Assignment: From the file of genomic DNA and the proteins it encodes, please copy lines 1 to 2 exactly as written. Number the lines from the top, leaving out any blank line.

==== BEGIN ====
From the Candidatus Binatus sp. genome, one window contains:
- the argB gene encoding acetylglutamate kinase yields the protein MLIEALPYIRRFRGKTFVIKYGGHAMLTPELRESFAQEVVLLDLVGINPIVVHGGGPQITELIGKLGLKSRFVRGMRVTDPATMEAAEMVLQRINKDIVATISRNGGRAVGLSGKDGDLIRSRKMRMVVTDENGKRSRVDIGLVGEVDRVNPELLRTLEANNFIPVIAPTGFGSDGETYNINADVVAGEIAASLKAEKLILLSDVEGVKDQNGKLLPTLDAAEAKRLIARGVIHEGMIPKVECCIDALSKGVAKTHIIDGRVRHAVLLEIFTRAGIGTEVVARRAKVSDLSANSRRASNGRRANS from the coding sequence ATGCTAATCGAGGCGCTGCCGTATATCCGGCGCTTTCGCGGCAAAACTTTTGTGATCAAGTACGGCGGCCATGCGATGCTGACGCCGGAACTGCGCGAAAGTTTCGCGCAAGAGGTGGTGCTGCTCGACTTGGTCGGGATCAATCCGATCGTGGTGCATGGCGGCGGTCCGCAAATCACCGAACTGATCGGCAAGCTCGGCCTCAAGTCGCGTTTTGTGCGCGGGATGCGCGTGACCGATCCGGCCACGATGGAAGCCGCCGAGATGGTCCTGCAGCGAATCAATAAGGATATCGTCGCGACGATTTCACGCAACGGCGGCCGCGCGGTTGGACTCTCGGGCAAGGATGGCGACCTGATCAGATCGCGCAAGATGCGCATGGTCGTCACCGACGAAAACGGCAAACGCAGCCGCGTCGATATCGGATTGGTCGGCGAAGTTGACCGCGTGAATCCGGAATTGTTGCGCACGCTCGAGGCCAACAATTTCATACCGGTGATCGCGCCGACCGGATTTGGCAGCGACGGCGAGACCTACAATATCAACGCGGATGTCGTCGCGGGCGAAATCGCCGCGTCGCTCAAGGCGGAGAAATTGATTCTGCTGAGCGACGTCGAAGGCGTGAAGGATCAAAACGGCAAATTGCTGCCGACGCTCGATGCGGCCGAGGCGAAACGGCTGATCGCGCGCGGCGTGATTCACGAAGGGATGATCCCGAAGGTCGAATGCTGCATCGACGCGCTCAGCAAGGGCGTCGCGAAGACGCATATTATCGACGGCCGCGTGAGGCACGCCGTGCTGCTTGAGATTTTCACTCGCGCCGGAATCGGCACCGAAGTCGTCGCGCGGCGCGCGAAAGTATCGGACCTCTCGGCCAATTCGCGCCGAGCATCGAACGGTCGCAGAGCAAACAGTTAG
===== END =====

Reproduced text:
From the Candidatus Binatus sp. genome, one window contains:
- the argB gene encoding acetylglutamate kinase yields the protein MLIEALPYIRRFRGKTFVIKYGGHAMLTPELRESFAQEVVLLDLVGINPIVVHGGGPQITELIGKLGLKSRFVRGMRVTDPATMEAAEMVLQRINKDIVATISRNGGRAVGLSGKDGDLIRSRKMRMVVTDENGKRSRVDIGLVGEVDRVNPELLRTLEANNFIPVIAPTGFGSDGETYNINADVVAGEIAASLKAEKLILLSDVEGVKDQNGKLLPTLDAAEAKRLIARGVIHEGMIPKVECCIDALSKGVAKTHIIDGRVRHAVLLEIFTRAGIGTEVVARRAKVSDLSANSRRASNGRRANS from the coding sequence ATGCTAATCGAGGCGCTGCCGTATATCCGGCGCTTTCGCGGCAAAACTTTTGTGATCAAGTACGGCGGCCATGCGATGCTGACGCCGGAACTGCGCGAAAGTTTCGCGCAAGAGGTGGTGCTGCTCGACTTGGTCGGGATCAATCCGATCGTGGTGCATGGCGGCGGTCCGCAAATCACCGAACTGATCGGCAAGCTCGGCCTCAAGTCGCGTTTTGTGCGCGGGATGCGCGTGACCGATCCGGCCACGATGGAAGCCGCCGAGATGGTCCTGCAGCGAATCAATAAGGATATCGTCGCGACGATTTCACGCAACGGCGGCCGCGCGGTTGGACTCTCGGGCAAGGATGGCGACCTGATCAGATCGCGCAAGATGCGCATGGTCGTCACCGACGAAAACGGCAAACGCAGCCGCGTCGATATCGGATTGGTCGGCGAAGTTGACCGCGTGAATCCGGAATTGTTGCGCACGCTCGAGGCCAACAATTTCATACCGGTGATCGCGCCGACCGGATTTGGCAGCGACGGCGAGACCTACAATATCAACGCGGATGTCGTCGCGGGCGAAATCGCCGCGTCGCTCAAGGCGGAGAAATTGATTCTGCTGAGCGACGTCGAAGGCGTGAAGGATCAAAACGGCAAATTGCTGCCGACGCTCGATGCGGCCGAGGCGAAACGGCTGATCGCGCGCGGCGTGATTCACGAAGGGATGATCCCGAAGGTCGAATGCTGCATCGACGCGCTCAGCAAGGGCGTCGCGAAGACGCATATTATCGACGGCCGCGTGAGGCACGCCGTGCTGCTTGAGATTTTCACTCGCGCCGGAATCGGCACCGAAGTCGTCGCGCGGCGCGCGAAAGTATCGGACCTCTCGGCCAATTCGCGCCGAGCATCGAACGGTCGCAGAGCAAACAGTTAG